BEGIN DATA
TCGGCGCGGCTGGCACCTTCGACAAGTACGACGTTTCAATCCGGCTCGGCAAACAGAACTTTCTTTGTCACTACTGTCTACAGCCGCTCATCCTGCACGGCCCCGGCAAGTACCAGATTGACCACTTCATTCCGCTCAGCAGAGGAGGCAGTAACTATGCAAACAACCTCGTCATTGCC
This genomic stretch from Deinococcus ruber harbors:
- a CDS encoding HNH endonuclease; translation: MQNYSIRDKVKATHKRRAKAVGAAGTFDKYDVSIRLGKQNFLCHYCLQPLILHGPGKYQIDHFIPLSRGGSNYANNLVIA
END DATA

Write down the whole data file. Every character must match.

TCGGCGCGGCTGGCACCTTCGACAAGTACGACGTTTCAATCCGGCTCGGCAAACAGAACTTTCTTTGTCACTACTGTCTACAGCCGCTCATCCTGCACGGCCCCGGCAAGTACCAGATTGACCACTTCATTCCGCTCAGCAGAGGAGGCAGTAACTATGCAAACAACCTCGTCATTGCC
This genomic stretch from Deinococcus ruber harbors:
- a CDS encoding HNH endonuclease; translation: MQNYSIRDKVKATHKRRAKAVGAAGTFDKYDVSIRLGKQNFLCHYCLQPLILHGPGKYQIDHFIPLSRGGSNYANNLVIA